Behring Co., operator of the eponymous EB-5 regional center, filed a suit on Saturday against the United States Citizenship and Immigration Service (USCIS), the Department of Homeland Security (DHS), and the State Department in the US District Court of the Northern District of California over the agencies’ unilateral cancellation of the EB-5 regional center program, which the plaintiffs maintain the agencies’ did not have the authority to do.
Behring seeks a court order declaring the program is not expired and mandating the continued processing of EB-5 petitions and visas on the part of DHS and the State Department.
“The core program was never intended to expire”
“For years, many people operated under the false pretense that the program was set to expire, and it never made sense,” said Behring Co. CEO Colin Behring in a press statement. “It is unfathomable that Congress would design a program where foreign nationals could invest their life savings in U.S. businesses and pay USCIS millions in application fees only to watch the program self-destruct in the middle of a years-long wait for a visa. But as a plain reading of the statute indicates, the core program was never intended to expire.”
Behring points out that what his firm considers a misinterpretation of the statute has had “far-reaching effects, as artificial expiration dates create havoc for investors and projects that have an ultimate desire for stability.”
Should the court side with Behring, the federal agencies would be obliged to resume processing of the more than 40,000 regional-center based EB-5 petitions, the future of which remains uncertain.
Acknowledging the value of ongoing congressional work to reform the program, Behring emphasized that a plain reading of the law demonstrated that the regional center program was already permanent, meaning it needed no re-authorization, leaving Congress free to focus exclusively on reform.
“More importantly,” stated Behring, “if positive reform efforts were thwarted by parties leveraging a fake expiration to hold the fate of existing investors hostage while trying further their own self-interest, that can end now. The initial law’s correct interpretation combined with the commonsense reforms being developed by Congress will restore EB-5 to its position as our country’s most powerful and only fully self-funded economic development program.”
Behring Co. keeping US Govt. on its legal toes once more
Behring Co. has emerged as a regional center industry champion in recent years. In June last year, the US Northern District Court of California (the same court with which Behring filed their suit this week) ruled in favor of Behring in its case against the Acting Secretary of the DHS. The Court found that the DHS had violated federal law by issuing an arbitrary and capricious rule when it instated the EB-5 Modernization Rule in November 2019, which, among other effects, raised the minimum investment requirements for the US EB-5 program from US$500,000 and US$1 million to US$900,000 and US$1.8 million.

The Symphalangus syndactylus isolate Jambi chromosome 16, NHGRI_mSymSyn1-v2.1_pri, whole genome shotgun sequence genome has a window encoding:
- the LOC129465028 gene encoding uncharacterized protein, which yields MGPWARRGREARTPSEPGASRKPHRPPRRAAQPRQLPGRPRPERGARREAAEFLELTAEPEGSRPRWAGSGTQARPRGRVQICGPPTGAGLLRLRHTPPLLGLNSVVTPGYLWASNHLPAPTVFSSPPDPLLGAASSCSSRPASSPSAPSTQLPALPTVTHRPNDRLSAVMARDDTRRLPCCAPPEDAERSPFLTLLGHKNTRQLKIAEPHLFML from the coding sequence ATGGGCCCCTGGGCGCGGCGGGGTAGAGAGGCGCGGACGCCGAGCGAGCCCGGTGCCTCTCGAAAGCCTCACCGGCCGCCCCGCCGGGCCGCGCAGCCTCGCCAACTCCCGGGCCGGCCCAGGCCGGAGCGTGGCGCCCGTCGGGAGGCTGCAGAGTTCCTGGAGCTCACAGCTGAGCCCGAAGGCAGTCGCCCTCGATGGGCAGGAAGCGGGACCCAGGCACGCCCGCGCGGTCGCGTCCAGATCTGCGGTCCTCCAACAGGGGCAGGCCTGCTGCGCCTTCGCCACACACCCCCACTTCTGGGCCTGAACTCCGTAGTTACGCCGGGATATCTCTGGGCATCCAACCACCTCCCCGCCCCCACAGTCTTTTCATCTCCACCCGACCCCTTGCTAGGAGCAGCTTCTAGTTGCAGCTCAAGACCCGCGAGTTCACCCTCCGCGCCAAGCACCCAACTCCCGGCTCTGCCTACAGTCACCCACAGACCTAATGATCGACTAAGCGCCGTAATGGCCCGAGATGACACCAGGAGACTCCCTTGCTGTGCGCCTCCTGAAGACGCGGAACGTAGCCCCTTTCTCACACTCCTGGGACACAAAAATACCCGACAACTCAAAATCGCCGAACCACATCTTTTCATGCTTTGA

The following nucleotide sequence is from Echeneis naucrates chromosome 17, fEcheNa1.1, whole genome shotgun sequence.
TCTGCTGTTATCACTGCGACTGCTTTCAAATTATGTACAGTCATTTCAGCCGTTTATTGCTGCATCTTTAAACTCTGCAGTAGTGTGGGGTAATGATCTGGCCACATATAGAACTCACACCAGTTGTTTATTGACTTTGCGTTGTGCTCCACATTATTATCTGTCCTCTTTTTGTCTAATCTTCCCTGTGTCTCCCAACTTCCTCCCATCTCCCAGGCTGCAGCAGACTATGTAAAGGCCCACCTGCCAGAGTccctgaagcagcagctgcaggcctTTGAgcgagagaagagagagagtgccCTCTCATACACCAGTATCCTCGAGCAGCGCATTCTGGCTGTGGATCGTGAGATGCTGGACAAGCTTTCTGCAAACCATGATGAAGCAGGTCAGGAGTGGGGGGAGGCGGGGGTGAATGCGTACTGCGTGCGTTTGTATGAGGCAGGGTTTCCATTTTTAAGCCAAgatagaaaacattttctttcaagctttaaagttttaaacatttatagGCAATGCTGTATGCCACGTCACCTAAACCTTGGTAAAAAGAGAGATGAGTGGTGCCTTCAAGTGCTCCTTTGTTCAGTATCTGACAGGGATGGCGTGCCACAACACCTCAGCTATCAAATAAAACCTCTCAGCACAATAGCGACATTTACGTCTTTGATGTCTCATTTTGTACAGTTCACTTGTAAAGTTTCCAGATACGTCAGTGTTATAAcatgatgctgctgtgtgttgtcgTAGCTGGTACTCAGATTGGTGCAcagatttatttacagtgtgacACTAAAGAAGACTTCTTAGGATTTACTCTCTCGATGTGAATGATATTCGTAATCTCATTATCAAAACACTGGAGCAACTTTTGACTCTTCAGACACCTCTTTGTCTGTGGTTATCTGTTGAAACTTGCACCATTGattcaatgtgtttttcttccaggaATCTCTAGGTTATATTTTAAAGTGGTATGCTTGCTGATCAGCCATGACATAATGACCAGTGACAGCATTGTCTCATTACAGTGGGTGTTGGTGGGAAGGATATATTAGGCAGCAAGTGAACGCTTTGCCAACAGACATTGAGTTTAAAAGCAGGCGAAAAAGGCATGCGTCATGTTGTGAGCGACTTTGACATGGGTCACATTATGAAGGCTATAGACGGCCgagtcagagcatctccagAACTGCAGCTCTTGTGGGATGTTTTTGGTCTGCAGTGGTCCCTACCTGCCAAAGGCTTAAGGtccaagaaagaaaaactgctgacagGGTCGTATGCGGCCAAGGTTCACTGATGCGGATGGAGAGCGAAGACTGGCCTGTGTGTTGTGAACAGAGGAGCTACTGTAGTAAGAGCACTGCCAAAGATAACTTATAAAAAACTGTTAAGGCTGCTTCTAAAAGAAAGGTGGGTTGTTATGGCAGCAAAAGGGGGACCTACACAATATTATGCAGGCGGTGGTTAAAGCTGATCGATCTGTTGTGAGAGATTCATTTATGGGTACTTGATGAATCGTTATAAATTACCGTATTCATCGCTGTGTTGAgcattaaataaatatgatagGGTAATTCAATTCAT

That ruling brought the program minimum investment back to US$500,000 and immediately brought about surge of new I-526 filings, the initial application in the EB-5 process. A mere eight days later, however, the Regional Center program’s authorization lapsed, leaving so-called direct EB-5 investments as the only available option. The expiration of the RC program notwithstanding, however, the government appealed the Behring case ruling on its last possible day, in August last year. Then, in a final surprise, the government withdrew its appeal in January this year, settling the matter of the vacating of the Modernization Rule and leaving minimum investments at US$500,000 and US$1 million.
“Heading to court to end this abuse” – Several other suits in preparation
Further lawsuits against the government are expected from the legal representatives of the tens of thousands of families affected by the regional center program’s closure. Some of these are large, multiple-investor suits still gathering plaintiffs. One firm preparing a suit on behalf of investors is the Galati Law Firm, headed by Principal Matthew Galati, who has made a career out of suing the government, a topic about which we spoke to Galati at length during his appearance on the Mobility Standard podcast. (See: Fighting City Hall and Winning: Matt “Sue ‘Em” Galati on Making the US Govt. Follow its Own Rules)
“USCIS has not held up its end of the bargain – the timely, good faith adjudication of EB-5 related benefits in exchange for the exorbitant fees it collects from investors and their family members,” commented Galati. “Many of our clients have leveraged their life’s savings in an effort to achieve the American dream. Imagine the anxiety these families plunged into a bureaucratic and political nightmare now face.”
“The Agency’s unlawful actions during the so-called lapse are but the latest episode of not giving immigrant job creators their due.” Galati continued. “For years USCIS has sat on its hands while administrative backlogs have become out of control and thousands of visas wasted. And now it argues it can do nothing? While collecting millions of fees for doing nothing? The statutory language mandates that processing must continue. Our team is heading to court to end this abuse of those applicants who have created hundreds of thousands of American jobs.”
Christian Henrik Nesheim is the founder and editor of Investment Migration Insider, the #1 magazine – online or offline – for residency and citizenship by investment. He is an internationally recognized expert, speaker, documentary producer, and writer on the subject of investment migration, whose work is cited in the Economist, Bloomberg, Fortune, Forbes, Newsweek, and Business Insider. Norwegian by birth, Christian has spent the last 16 years in the United States, China, Spain, and Portugal.